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A five-judge Constitution Bench of the Supreme Court today reserved its verdict on the issue of whether Consumer Courts can grant time to the opposite party to file a reply beyond a total period of 45 days, as mandated under Section 13(2)(a) of the Consumer Protection Act.
Judgment was reserved by a Bench of Justices Arun Mishra, MR Shah, Vineet Saran, Indira Banerjee and Ravindra Bhat.
The Consumer Protection Act requires the opposite party to submit its reply within 30 days or such extended period not exceeding 15 days as granted by the consumer forum.
The petitioners averred that that such extension of the time period as against what is stipulated, would not cause any grave illegality. The time period mentioned in the Act was directory in nature and not mandatory, it was argued. It was averred that vide Topline Shoes v. Corporation Bank, the Supreme Court had authoritatively decided that reply filed by the OP beyond 45 days would not be rejected.
Advocate Vikas Mehta, appearing on behalf of the petitioners, argued that Order 8 Rule 1 of the Civil Procedure Code (CPC) must be applied in the present case.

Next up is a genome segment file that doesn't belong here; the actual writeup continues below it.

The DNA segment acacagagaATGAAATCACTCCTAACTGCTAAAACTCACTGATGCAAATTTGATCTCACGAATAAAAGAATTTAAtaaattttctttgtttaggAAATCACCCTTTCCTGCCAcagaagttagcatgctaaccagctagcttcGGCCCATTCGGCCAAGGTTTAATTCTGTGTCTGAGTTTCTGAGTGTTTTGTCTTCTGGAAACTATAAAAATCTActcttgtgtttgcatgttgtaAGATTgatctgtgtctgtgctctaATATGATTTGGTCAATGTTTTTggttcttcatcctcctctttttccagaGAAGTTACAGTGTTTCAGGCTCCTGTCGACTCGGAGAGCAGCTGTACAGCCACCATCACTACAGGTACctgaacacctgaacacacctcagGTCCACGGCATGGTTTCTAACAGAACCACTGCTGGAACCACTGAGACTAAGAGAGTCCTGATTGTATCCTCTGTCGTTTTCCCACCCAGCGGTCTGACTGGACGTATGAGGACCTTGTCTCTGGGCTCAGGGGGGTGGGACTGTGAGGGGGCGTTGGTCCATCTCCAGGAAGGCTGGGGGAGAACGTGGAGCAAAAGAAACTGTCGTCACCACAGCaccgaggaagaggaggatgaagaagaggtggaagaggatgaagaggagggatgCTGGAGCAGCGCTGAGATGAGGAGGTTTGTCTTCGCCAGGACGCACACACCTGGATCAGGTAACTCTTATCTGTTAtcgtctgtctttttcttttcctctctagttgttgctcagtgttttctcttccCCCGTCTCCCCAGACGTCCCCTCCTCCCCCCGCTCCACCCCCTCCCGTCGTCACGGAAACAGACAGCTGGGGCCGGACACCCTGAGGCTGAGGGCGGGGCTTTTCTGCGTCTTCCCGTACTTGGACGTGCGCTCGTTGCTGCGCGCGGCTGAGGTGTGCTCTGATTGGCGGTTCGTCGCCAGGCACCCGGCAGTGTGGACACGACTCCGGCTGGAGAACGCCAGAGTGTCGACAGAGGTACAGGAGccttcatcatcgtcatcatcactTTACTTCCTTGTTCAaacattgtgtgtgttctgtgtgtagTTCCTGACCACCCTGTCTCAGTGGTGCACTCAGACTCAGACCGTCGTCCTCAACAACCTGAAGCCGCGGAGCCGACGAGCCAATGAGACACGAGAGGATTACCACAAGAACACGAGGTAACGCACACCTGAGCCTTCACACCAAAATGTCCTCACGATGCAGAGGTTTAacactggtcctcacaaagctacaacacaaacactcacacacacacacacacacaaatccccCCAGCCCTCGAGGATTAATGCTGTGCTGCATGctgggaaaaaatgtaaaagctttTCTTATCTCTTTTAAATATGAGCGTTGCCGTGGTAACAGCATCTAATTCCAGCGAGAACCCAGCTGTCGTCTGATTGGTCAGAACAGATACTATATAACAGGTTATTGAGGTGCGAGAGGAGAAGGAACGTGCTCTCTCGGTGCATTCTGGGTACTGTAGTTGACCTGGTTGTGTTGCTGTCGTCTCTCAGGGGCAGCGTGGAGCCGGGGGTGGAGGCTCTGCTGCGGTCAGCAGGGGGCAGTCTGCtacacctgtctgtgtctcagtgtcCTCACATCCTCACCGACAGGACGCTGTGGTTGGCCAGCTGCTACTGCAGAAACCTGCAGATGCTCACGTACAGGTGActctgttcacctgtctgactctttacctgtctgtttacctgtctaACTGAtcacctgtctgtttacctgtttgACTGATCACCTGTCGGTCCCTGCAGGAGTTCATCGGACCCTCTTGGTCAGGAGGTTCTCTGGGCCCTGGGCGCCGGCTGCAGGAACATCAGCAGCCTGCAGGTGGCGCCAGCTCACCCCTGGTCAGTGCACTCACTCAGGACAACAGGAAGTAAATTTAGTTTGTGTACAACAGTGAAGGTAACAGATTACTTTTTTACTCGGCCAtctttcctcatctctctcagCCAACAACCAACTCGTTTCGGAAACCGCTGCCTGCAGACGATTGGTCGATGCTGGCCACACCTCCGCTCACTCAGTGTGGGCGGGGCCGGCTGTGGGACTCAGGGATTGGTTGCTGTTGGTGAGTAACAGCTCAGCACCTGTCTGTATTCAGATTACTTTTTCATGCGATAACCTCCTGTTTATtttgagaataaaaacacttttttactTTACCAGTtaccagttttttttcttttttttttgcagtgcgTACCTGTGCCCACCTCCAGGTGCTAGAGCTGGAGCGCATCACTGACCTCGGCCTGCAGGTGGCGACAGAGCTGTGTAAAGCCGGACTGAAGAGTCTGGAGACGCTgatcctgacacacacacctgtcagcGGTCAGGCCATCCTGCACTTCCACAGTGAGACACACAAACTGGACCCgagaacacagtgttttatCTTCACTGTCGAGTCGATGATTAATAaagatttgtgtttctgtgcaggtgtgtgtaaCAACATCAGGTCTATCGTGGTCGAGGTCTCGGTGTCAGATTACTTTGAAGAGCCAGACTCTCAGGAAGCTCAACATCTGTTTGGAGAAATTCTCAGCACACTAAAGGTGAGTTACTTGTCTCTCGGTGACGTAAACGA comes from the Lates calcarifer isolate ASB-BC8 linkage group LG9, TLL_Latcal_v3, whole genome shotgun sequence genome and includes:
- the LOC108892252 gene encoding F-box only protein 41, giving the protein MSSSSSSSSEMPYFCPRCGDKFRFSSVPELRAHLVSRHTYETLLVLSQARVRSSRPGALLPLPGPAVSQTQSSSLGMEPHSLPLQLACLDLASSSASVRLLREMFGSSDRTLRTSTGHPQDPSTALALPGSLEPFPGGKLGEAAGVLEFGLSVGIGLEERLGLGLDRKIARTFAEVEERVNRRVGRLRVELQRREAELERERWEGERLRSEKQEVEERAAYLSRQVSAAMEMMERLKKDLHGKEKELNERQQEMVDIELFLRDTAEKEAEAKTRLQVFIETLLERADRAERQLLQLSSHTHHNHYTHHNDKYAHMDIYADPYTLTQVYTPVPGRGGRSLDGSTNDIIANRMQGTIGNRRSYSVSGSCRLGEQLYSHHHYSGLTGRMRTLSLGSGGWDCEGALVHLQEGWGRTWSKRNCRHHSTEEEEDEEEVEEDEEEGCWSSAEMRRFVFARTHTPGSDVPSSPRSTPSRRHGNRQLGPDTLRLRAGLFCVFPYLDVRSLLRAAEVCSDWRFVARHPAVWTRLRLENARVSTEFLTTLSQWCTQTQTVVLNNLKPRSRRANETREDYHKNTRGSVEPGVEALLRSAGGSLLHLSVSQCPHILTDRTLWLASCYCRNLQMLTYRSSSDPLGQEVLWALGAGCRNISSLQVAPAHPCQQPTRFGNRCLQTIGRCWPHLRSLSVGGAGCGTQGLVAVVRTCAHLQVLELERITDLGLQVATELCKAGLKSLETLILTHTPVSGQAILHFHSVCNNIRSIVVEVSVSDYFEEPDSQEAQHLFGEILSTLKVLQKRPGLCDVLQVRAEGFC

At this point, Justice Arun Mishra observed,
“We have to interpret in terms of progressive understanding.”
Justice MR Shah added more perspective to the idea of progressive understanding of provisions of law. He noted that allowing an extension would mean denial of speedy justice, which was now an expansive right under Article 21 of the Constitution of India.
Mehta submitted that the interpretation must be neither too liberal nor too strict, and that discretion must be available to the consumer courts to extend periods for filing reply.
Further, it was argued by the the petitioners that disallowing such an extension would be antithetical to the principles of natural justice,
“Procedure established by law and due process of law are two different things. Does the limitation on time to file reply hit at due process? Why should two warring parties be given different rights?”, he concluded.
At this juncture, Justice Arun Mishra stated,
“How can there be a violation of principles of natural justice when time has already been granted under clauses (1) & (2) of Section 13, Consumer Protection Act, 1986?”